With all our favourite bands changing their sound to more radio-friendly genres nowadays, we really don’t know how to feel. Linkin Park has gone trendy-pop-hip-hop, Paramore has gone 80s electro-pop-rock, and Fall Out Boy has jumped on the dub-step-electro-pop train. To say we’re confused is a huge understatement!
We understand that bands evolve and change their sound. And we even understand the fact that musicians enjoy experimenting with different genres and elements. But nowadays, it’s getting more and more difficult to differentiate between bands who are evolving and growing, and bands who just want to follow the trend and become mainstream.
We’re always on the fence with this topic because some bands have changed their sound and it’s been good—great even. The Beastie Boys were a mediocre and severely out of tune (even by punk standards) hardcore punk band before they became a legendary hip-hop crew. Fleetwood Mac was a blues band before they became our beloved gypsy soft-rock group. The Maine kick-started their musical career as a Myspace pop punk band, and have since developed into the indie-pop-rock band we know and love today. (For the record, we love their early stuff too.) Hell, we still do all remember that Bring Me The Horizon used to be deathcore band!
To sum up, change isn’t always bad.
But since the age-old debate of bands “selling out” is still very much present in the rock/metal scene, we decided to lay out the pros and cons of bands changing their sound so deep into their careers.
- We can appreciate the band’s creative ingenuity and ability to take creative risks. How many times can a band make the same song over and over?
- The band are experimenting with different genres and sounds, which means they could potentially stumble on a masterpiece that they (and we) weren’t expecting. It may even be better than their old stuff.
- A new sound = new ears. With a more radio-friendly sound, the band will reach more people and may even get the appreciation they deserve (90% of the time these bands are wildly underrated).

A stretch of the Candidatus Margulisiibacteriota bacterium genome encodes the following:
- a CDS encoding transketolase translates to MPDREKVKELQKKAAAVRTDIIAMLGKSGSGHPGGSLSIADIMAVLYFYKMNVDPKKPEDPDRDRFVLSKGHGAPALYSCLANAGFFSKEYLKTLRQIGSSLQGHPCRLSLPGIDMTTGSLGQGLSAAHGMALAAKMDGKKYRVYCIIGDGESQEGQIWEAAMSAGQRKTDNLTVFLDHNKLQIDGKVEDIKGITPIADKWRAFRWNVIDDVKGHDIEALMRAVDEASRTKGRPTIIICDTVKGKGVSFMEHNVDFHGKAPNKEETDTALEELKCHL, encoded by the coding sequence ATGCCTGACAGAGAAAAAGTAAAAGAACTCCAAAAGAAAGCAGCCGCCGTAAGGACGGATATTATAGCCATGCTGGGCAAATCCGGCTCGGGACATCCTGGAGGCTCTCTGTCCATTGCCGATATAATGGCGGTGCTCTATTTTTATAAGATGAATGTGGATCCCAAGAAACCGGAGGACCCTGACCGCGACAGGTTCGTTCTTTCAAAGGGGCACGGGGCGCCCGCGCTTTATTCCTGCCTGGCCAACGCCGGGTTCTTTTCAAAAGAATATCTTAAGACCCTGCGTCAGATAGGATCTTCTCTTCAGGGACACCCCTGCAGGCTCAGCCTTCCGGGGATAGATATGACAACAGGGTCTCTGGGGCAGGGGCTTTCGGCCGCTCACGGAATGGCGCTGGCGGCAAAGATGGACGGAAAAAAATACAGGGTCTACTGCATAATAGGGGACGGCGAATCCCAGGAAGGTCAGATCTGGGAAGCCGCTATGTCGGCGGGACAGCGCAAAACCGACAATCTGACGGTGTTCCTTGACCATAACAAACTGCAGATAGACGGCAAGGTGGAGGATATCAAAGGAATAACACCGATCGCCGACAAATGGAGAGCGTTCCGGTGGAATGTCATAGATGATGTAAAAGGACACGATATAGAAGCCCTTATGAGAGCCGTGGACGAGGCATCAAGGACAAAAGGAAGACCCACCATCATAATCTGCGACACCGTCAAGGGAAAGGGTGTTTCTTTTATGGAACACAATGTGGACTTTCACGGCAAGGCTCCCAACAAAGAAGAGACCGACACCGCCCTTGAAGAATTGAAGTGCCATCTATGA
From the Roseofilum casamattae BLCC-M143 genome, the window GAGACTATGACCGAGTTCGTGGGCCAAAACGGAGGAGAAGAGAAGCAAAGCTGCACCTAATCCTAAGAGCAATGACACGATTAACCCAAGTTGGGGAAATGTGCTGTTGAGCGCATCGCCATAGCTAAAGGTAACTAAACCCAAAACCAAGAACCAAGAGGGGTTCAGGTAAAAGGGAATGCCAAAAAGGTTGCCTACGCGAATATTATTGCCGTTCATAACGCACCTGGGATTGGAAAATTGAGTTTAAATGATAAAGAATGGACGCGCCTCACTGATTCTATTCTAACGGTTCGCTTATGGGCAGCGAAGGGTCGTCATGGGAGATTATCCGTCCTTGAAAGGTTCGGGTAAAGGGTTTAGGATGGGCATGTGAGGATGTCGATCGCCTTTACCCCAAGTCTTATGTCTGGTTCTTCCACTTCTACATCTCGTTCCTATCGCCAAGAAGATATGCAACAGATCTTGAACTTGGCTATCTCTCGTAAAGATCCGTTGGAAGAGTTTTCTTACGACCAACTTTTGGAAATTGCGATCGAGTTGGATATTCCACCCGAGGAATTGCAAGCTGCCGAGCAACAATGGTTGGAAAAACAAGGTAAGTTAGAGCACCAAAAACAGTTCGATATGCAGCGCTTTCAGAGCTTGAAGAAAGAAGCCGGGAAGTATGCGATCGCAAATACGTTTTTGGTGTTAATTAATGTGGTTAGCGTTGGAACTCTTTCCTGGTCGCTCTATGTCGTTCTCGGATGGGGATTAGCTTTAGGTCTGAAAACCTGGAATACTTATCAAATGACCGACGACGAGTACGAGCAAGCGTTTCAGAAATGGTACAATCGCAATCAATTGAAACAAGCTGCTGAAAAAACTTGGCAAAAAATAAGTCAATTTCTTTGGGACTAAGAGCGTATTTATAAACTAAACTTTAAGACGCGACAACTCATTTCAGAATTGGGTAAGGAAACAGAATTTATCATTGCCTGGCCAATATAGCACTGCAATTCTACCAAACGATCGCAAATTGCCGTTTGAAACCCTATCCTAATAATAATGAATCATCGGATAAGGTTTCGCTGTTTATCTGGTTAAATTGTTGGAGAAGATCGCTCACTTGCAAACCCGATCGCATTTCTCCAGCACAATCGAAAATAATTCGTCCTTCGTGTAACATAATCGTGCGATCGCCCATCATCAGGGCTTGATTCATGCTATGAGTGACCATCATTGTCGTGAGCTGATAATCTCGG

- New ears = bigger and better tours. With a larger fanbase and a bigger budget, the band will have the resources to be able to tour more often! And we can all suffer through a few crappy new tracks if it means that we get to see bands play our favourite songs several times in the year.
- It’s almost impossible to differentiate between our favourite bands and all the other crappy, trendy music on the radio.
- If our favourite rock band starts to release new dubstep music, it’s safe to say that they aren’t the same band anymore. It’s one thing to switch it up a little bit; it’s another to just completely change to a different genre altogether.
- 95 percent of the time the band’s “evolution” or “growth” is goddamn awful. It’s legitimately the worst thing they’ve ever produced. Diehard fans may tolerate it (and even convince themselves it’s brilliant and inventive), and the band may even gain a boatload of new fans who love anything trendy and new, but the real fans (who judge them purely on the quality of the music and not their nostalgic value) will know it’s complete and utter crap.
- The band are so quick to disregard their previous work and label it underdeveloped and inexperienced, which is actually pretty insulting to us because we almost always adore that period in their career. Also, this means they never want to play these classics live and, in our opinion, that’s just incredibly selfish.
- It makes us wonder whether the band was actually a rock band to begin with. Their authenticity is immediately thrown into question—how could you go from heavy metal to pop? Or pop punk to dubstep? Sometimes rock music is just a “phase” for musicians, which ultimately make us feel differently about the band as a whole. It’s a bit like trust fund kids singing about life on the streets: it’s not real and that lack of substance makes us dislike them.